Surgery day for Mohammed began exactly on time at 7am. Mohammed remained calm and friendly with every interaction as teams of nurses and doctors surrounded him with questions and assessments. Confusion began as the medical team realized that they need a Kurdish interpreter. This was one of our early morning prayer requests – that barriers with communication would not be a problem today.
Prayers were answered when we called Mohammed’s uncle in Kurdistan who speakers good English and was willing to interpret for the day. The doctor explained that this will be a very long day and that Mohammed will go through an extremely difficult surgery and that he faces many risks in the days to come. The mother agreed to everything – what more could she do? And more prayers are answered as communication seems to not be a problem. We were amazed when the surgical team handed mom and the Shevet volunteer surgery clothing, and invited us to accompany Mohammed into the OR, and to remain at his side until he fell asleep.
Then suddenly – in a moment – Mohammed was asleep and we were asked to leave, and Mohammed’s strong mother ‘B’ began to cry for the first time. Her tears flowed and flowed for almost an hour. The Shevet volunteer would have been feeling alone and at a loss for how to comfort her with the chasm of language, gender and culture between us – but for the Hand of God.
Within moments of settling into the waiting room, with B still crying & crying – three Arab families who were also waiting in the hospital, jumped up to assist and comfort. We were given tea and breakfast treats, B was accompanied to the bathroom to wash her face, then more food arrived, and then more food. At the end of the day, B had more food than she could ever eat. The other families were confused about why this American man was helping this Kurdish woman and wondered how she could be in Israel at all. They had trouble understanding that this mother comes from Iraq. Doors flew open and walls collapsed when I was able to share with these families the amazing work of Shevet Achim. I shared stories from the website and described the great work that God is doing for these families. One of the Arab girls wiped her eyes and responded, ‘this is really a beautiful thing – thank you for everything you are doing.’ Coworkers Berith and Tatiana joined us in the morning and B began to melt, then even smile, then even laugh as the arms of the Lord wrapped around her with love and peace and comfort.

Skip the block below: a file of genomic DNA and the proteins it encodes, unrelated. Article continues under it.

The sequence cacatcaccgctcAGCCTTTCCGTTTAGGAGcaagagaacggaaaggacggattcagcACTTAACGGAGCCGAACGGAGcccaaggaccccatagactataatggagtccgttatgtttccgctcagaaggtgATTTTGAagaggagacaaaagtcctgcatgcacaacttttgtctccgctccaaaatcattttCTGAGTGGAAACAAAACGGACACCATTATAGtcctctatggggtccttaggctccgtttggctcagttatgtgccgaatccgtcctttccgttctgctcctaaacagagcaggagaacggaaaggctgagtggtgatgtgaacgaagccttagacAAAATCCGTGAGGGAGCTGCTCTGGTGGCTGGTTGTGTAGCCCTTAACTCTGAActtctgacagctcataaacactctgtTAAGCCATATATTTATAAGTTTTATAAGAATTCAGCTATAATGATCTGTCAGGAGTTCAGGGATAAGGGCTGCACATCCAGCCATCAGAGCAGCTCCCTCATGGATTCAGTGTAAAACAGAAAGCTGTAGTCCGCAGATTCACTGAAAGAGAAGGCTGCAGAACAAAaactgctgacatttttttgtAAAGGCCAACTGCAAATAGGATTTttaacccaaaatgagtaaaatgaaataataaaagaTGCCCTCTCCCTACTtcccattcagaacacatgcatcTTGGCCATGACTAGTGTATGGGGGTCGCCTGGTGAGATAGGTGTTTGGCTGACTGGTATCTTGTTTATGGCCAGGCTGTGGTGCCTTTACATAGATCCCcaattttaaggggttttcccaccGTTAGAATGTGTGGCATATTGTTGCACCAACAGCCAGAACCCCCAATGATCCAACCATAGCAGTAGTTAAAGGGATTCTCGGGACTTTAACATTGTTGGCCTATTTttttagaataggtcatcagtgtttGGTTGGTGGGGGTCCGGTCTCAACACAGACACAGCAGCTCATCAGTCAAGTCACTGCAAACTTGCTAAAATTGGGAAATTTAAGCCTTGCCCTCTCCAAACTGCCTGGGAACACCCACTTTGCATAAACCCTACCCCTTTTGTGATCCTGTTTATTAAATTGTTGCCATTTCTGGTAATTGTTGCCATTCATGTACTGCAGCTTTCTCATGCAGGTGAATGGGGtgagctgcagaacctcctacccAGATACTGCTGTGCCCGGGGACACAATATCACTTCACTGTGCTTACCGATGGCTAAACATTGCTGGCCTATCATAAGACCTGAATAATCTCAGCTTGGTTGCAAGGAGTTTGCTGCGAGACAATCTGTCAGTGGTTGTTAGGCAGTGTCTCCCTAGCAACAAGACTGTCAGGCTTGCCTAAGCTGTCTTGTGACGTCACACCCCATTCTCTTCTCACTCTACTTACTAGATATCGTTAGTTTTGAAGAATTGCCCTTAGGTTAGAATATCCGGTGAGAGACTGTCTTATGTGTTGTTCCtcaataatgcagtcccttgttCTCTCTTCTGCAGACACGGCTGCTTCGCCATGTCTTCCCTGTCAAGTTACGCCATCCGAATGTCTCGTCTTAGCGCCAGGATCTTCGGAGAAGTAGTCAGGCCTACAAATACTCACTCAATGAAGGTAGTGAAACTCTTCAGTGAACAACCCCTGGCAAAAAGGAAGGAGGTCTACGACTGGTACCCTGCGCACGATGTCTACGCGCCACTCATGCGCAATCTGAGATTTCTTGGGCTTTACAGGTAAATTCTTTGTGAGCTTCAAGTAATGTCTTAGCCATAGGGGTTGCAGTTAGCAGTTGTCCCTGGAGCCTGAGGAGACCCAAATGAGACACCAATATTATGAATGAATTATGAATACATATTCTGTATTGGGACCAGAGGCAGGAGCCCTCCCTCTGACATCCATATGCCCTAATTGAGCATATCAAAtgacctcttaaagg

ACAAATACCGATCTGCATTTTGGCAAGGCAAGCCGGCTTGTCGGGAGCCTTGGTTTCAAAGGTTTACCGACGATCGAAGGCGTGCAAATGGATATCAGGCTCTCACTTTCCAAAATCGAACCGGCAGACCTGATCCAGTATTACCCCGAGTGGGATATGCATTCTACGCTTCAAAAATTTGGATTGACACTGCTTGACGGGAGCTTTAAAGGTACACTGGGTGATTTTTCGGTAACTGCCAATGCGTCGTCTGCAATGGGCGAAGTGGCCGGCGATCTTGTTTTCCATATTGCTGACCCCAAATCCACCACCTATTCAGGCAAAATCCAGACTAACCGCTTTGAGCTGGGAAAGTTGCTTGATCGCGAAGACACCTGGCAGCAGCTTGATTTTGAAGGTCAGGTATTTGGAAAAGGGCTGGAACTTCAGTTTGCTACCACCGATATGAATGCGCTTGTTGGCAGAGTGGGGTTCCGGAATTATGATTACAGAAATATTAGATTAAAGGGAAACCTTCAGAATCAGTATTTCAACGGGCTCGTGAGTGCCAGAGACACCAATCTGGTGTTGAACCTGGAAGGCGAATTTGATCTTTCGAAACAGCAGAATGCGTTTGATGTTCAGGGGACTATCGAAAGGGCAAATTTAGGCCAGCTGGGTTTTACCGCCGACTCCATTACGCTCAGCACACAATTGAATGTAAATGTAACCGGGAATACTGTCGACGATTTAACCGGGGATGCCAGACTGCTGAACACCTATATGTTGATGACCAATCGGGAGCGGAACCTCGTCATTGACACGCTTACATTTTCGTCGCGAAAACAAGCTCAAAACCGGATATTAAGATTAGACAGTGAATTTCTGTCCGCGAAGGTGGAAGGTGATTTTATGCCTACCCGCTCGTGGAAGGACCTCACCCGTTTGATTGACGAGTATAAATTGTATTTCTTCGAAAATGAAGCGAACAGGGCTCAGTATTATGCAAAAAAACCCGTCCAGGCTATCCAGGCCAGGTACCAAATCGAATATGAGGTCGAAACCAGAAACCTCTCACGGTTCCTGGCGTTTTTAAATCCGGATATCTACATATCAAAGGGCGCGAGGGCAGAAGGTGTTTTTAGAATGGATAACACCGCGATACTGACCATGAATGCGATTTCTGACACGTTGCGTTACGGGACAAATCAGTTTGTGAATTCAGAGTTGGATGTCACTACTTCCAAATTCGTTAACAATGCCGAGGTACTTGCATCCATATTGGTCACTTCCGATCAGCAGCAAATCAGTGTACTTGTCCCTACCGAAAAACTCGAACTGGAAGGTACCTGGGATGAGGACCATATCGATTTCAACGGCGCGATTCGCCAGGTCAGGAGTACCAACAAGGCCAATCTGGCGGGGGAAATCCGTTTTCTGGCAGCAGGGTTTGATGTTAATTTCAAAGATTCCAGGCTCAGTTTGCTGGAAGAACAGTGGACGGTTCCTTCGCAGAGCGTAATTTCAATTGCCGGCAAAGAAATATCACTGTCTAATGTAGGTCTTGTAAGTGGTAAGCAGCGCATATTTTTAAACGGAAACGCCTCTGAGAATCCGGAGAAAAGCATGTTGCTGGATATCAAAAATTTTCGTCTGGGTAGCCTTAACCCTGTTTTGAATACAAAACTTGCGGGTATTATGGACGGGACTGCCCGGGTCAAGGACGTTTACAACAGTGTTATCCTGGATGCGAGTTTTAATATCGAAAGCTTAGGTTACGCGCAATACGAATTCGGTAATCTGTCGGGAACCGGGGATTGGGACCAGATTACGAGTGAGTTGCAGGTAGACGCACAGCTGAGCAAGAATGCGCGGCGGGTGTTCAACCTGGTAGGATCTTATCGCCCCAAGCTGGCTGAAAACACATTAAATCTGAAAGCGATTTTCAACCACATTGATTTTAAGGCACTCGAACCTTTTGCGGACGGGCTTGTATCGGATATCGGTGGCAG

One of the OR nurses came through the waiting room with updates and was bursting with joy to share that she is Jewish and that her family comes from Kurdistan! Instead of calling the uncle for interpretation, this wonderful Jewish-Kurdish angel offered the few Kurdish words she could remember from childhood and comforted B. We were moved to tears to see the Hand of God working in our midst, in such a beautiful and special way. Berith offered a perfect reply to this amazing encounter:
‘Wow. This is the Hand of God, for sure – He has eyes and ears and hands and feet working all around us – to help us – with whatever we need.’
Amen to that, Sister Berith. Amen
Within the hour we were invited to move to the PICU to see Mohammed for the first time. Dr. Seraf explained that the surgery was completely successful, that Mohammed’s damaged aortic valve had been replaced and that all of the cardiac defects had been repaired, noting that there were no complications or concerns with the surgery today. B began calling all of her family members. She was full of joy with the news and embraced the Shevet volunteers with thanks and gratitude.
As we said good bye for the night, we knew that we were not leaving Mohammed and his mother alone tonight. We were confident that we were leaving this beautiful mother and son in the hands of our loving Abba – who has eyes and ears and hands and feet working all around us – to help us – with whatever we need.